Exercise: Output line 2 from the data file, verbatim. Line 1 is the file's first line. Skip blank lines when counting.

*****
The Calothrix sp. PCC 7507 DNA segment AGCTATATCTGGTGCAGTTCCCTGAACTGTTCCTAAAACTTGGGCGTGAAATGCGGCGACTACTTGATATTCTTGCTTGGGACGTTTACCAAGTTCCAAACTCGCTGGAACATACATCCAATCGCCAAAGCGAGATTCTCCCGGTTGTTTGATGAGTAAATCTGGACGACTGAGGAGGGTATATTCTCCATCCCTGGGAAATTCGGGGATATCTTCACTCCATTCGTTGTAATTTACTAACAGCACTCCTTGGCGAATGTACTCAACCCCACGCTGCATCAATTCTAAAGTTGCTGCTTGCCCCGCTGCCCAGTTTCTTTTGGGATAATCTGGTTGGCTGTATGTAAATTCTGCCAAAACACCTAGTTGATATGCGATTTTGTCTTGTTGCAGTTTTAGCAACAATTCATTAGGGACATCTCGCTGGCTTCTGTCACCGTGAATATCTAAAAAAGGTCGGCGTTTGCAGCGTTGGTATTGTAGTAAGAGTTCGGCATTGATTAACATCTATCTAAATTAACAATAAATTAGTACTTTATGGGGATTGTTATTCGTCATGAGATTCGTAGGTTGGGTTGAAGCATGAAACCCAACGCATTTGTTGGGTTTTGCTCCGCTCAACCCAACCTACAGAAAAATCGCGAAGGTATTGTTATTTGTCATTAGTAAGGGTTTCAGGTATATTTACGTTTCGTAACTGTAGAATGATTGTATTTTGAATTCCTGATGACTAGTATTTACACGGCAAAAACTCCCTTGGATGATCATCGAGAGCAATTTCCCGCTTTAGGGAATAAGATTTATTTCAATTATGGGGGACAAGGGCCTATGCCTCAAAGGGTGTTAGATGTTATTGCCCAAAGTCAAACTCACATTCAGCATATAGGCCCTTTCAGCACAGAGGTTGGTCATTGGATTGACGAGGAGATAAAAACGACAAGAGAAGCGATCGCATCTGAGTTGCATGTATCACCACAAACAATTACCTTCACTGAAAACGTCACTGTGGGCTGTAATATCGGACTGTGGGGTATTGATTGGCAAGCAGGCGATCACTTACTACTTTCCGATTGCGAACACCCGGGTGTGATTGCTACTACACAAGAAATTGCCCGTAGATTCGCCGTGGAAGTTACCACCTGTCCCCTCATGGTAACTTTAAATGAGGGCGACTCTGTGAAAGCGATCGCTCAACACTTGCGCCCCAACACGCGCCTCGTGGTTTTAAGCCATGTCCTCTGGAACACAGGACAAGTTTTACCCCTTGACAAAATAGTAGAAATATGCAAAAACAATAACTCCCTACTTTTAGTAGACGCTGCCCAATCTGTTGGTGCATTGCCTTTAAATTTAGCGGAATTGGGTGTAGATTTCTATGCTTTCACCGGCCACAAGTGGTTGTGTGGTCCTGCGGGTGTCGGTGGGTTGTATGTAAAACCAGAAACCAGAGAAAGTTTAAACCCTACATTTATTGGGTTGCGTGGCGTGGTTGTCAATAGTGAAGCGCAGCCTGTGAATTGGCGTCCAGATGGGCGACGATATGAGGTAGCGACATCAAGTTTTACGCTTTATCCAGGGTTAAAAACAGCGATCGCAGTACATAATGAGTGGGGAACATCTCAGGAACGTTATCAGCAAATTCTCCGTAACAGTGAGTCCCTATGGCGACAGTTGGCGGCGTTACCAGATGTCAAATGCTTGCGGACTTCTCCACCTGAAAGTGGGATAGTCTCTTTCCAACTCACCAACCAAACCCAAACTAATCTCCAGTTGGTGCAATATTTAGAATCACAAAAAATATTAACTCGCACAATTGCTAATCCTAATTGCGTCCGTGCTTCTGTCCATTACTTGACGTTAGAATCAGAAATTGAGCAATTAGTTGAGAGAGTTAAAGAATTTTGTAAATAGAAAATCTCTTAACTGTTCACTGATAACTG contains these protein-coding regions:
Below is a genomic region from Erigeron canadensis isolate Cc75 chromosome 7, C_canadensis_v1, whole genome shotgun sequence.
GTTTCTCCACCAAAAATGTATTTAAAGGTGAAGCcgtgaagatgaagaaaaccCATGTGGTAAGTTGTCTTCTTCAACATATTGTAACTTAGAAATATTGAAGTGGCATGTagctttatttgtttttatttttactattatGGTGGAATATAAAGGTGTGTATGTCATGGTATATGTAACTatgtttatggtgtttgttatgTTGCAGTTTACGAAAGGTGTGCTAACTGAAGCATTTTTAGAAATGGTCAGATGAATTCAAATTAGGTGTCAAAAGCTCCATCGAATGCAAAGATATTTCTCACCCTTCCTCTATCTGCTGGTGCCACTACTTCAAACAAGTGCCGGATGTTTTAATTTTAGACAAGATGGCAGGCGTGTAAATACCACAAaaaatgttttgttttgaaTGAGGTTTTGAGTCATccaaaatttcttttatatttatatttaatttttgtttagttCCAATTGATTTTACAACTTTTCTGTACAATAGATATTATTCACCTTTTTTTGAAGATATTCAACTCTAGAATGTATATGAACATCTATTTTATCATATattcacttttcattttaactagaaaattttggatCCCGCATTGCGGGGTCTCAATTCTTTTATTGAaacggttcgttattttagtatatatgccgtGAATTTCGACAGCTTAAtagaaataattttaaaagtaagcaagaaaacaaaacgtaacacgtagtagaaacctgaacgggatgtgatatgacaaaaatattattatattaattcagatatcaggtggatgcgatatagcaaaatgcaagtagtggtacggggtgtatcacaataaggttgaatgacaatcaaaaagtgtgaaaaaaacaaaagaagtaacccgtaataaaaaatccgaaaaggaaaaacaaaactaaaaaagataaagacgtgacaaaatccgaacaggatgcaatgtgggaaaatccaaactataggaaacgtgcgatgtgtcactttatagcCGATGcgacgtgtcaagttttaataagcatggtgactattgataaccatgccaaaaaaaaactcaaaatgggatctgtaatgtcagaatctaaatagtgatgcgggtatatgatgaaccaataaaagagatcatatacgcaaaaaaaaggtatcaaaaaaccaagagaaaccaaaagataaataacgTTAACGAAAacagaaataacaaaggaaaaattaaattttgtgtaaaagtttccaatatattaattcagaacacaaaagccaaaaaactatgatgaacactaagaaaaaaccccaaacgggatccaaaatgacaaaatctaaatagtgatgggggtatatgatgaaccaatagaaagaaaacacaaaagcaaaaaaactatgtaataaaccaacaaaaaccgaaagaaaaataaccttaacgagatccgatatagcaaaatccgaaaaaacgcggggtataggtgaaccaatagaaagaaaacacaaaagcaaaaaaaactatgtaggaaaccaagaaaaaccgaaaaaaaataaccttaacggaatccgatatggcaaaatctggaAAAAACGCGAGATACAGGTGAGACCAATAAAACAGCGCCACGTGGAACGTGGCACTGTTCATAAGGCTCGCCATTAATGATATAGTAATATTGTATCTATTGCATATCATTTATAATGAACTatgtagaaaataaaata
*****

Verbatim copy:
Below is a genomic region from Erigeron canadensis isolate Cc75 chromosome 7, C_canadensis_v1, whole genome shotgun sequence.